Feeling confused about supplements? If so, there’s probably a good reason- estimates show that there are over 50,000 supplements on the market. With this many options, it can be difficult to choose the right ones.
So how do you choose which supplements to take? For some tips to decide if supplements are right for you- and which ones to choose- keep reading below!
WHAT ARE DIETARY SUPPLEMENTS ?
Dietary supplements are defined as “products taken by mouth that contain a ‘dietary ingredient’ intended to supplement the diet”(1). The most popular types of supplements in the US include vitamins, minerals, proteins, fatty acids, probiotics, and botanicals (2).
Dietary supplements are considered “food” products rather than “drugs.” This means that supplements are not required to have FDA approval for safety and effectiveness (1). The FDA does require that supplement companies test to confirm their products are “safe,” and follow specific labeling practices. Therefore, it is essential to choose trustworthy companies when purchasing supplements.
DECIDING IF SUPPLEMENTS ARE RIGHT FOR YOU
Vitamins and Minerals
Vitamins and Minerals occur naturally in fruits, vegetables, and animal products. In most cases, we can obtain adequate vitamins and minerals through diet; however, deficiencies may occur. According to the CDC, the most common vitamin and mineral deficiencies in the U.S. include B-vitamins, Iron, Calcium, and Vitamins D, C, A, and E, (3).
While you should generally obtain vitamins and minerals through a well-balanced diet, this may not always be possible. Some people may have trouble absorbing adequate nutrients from whole food sources, due to a variety of factors. Alternatively, some fruits and vegetables may not be as potent in vitamins and minerals as they once were, due to changing agricultural practices (4).
In addition, some populations may have a specific need for supplemental vitamins and minerals. For example, a vegetarian or vegan may have trouble consuming adequate amounts of vitamin B12. Further, women may lose excess iron during their menstrual cycle or may require excess nutrients, such as folic acid, when pregnant.
If you think you are deficient in vitamins and minerals, despite following a healthy, well balanced diet, speak with your dietitian about supplement options.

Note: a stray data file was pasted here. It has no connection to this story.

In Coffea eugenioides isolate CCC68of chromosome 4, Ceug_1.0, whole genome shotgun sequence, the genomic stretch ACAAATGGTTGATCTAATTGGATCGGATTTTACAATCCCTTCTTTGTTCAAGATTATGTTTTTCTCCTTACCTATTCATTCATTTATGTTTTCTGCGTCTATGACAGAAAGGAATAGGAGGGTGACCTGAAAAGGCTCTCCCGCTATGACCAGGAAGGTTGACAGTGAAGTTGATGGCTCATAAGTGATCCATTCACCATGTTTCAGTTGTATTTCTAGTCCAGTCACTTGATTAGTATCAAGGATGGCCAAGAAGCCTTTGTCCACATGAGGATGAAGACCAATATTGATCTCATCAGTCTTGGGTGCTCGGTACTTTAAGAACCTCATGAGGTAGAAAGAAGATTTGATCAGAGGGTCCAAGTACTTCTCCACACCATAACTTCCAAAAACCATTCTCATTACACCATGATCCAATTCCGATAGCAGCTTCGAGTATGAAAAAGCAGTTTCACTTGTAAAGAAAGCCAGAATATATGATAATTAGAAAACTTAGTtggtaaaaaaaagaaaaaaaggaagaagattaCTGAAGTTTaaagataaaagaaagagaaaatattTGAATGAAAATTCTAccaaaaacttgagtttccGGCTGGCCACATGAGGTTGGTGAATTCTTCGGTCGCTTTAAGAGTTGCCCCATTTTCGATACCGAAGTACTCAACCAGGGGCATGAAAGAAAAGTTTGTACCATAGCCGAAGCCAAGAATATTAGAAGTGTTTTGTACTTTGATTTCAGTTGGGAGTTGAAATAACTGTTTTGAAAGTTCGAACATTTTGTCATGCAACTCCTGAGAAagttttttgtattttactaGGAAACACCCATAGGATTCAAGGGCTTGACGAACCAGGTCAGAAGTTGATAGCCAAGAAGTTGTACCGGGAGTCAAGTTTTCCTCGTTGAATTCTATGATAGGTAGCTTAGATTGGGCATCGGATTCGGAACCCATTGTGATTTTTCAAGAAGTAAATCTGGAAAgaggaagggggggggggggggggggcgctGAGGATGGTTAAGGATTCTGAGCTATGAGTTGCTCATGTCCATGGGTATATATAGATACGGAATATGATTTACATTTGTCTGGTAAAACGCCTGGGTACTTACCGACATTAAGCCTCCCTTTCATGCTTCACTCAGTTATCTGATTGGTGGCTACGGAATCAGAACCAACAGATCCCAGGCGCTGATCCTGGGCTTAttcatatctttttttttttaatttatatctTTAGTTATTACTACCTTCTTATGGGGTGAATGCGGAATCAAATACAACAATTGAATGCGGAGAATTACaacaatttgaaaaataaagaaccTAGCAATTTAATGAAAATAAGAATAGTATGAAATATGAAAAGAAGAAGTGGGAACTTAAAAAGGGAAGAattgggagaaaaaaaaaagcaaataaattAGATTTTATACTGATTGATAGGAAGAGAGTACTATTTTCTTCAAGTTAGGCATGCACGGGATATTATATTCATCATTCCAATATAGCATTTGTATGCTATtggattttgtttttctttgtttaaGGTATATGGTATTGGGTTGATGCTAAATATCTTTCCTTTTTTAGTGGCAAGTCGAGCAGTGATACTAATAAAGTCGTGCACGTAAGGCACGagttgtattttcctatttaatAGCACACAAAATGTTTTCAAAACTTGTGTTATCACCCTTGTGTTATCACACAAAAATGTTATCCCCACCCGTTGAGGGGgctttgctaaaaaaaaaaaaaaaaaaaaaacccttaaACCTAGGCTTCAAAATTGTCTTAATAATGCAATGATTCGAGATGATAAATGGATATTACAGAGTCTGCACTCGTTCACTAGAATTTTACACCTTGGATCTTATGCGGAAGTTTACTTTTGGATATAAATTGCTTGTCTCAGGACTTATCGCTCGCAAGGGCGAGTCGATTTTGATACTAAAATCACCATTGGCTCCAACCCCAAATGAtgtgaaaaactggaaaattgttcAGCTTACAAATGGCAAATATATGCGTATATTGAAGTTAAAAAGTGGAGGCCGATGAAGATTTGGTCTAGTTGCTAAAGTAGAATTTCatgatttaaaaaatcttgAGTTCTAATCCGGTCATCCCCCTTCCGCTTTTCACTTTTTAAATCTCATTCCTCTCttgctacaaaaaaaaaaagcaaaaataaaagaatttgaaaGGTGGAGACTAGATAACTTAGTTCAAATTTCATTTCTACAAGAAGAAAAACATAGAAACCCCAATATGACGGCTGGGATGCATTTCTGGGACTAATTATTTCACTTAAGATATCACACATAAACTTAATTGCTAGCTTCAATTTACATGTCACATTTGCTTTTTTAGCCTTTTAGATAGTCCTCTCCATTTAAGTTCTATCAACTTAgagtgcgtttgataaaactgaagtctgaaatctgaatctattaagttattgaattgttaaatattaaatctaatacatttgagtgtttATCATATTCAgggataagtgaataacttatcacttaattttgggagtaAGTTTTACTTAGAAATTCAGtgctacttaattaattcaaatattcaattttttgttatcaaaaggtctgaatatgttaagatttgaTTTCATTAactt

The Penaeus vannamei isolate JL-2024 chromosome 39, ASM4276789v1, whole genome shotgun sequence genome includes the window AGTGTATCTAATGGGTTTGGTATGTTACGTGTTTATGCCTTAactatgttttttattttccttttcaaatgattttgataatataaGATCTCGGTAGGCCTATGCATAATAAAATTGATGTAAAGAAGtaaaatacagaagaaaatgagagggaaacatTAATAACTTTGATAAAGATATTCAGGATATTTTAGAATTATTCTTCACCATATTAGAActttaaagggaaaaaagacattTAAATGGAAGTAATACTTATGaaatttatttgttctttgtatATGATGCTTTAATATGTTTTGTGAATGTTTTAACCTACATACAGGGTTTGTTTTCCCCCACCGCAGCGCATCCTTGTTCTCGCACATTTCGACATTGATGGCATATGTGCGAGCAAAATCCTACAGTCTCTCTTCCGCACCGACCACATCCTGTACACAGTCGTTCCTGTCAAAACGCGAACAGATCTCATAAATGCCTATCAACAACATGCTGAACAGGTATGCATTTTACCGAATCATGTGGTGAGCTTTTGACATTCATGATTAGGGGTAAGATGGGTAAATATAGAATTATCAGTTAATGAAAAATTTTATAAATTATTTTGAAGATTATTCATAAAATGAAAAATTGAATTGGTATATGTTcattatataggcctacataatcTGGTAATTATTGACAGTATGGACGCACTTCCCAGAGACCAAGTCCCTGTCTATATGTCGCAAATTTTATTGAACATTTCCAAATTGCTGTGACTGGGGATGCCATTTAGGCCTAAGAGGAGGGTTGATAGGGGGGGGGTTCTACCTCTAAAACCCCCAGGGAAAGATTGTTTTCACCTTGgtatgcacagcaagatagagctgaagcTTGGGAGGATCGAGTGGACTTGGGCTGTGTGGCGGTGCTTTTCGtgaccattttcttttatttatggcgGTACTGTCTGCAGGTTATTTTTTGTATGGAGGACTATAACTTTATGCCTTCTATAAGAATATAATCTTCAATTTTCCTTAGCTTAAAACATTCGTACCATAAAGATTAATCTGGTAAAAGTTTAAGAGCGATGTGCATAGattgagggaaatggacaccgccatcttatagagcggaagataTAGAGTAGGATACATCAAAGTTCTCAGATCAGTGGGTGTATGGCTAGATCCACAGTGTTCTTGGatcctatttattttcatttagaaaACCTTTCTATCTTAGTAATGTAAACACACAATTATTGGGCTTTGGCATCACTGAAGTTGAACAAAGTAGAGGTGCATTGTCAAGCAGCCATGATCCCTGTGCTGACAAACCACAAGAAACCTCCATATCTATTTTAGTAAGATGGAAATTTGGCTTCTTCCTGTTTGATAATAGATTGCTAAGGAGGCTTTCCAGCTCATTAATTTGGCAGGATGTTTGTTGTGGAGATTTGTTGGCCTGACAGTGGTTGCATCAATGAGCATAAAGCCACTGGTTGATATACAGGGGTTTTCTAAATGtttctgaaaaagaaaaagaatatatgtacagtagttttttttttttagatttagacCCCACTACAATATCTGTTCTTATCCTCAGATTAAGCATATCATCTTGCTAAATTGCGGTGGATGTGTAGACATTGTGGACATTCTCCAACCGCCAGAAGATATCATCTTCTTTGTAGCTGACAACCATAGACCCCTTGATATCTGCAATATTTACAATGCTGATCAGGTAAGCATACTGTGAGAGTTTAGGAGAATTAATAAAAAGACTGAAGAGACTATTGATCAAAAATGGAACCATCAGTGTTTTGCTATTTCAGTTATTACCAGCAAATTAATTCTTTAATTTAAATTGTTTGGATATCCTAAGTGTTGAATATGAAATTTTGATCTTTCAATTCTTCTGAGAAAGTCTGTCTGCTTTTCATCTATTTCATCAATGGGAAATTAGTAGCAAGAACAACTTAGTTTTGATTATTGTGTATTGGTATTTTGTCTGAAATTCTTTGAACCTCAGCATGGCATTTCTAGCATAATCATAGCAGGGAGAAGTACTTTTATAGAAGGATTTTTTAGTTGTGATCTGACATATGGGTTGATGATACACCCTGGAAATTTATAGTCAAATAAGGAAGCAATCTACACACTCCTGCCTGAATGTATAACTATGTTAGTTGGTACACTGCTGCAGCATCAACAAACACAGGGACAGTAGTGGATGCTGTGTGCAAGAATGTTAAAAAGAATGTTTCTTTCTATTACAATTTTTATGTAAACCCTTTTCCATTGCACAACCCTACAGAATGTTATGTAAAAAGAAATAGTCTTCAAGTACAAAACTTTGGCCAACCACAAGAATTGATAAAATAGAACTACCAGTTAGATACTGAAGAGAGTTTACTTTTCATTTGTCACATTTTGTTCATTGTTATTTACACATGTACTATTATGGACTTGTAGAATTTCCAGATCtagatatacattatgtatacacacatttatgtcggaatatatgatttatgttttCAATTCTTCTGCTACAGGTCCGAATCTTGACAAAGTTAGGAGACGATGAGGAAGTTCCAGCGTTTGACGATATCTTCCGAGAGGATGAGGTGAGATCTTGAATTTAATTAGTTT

Omega 3 and Omega 6 fatty acids are “essential,” which means our body does not produce them. Therefore, we must consume these fats through the foods we eat. Omega-6 fatty acids are primarily found in vegetable oils, while Omega-3 fatty acids are primarily found in fatty fish.
Most people are great at consuming adequate amounts of omega-6 fatty acids, but not omega-3s. This is important to consider, as high levels of omega-6 fatty acids may promote inflammation. On the contrary, omega-3 fatty acids improve heart health and reduce inflammation. Therefore, if you do not consume adequate amounts of omega-3 through diet, supplementation may be right for you.
When choosing omega-3 supplements, look for products that contain EPA and DHA, as these are two most essential forms of omega-3 fatty acids (5). As always, it is also recommended to discuss supplementation with your dietitian. For more information on omega-3 and omega-6 fatty acids, read our Guide to Healthy Fats!
Protein is an essential macronutrient. It is an important part of a healthy diet, required to keep our organs functioning and maintain lean body mass. Protein exists naturally in food sources such as animal products, beans, nuts and legumes. However, protein powders and supplements have also become increasingly popular in recent years.
Protein powders are especially popular in athletic communities. Many athletes believe protein intake will help them build muscle. However, research shows that eating adequate protein at meals and snacks every 3 hours throughout the day may be just as effective for muscle building (6).
In fact, generally speaking, most people obtain adequate protein throughout the day, and do not require supplementation in order to maintain adequate lean body mass. However, in some cases, protein powder can provide a quick and easy way to add protein into meals like smoothies, when no other options are available.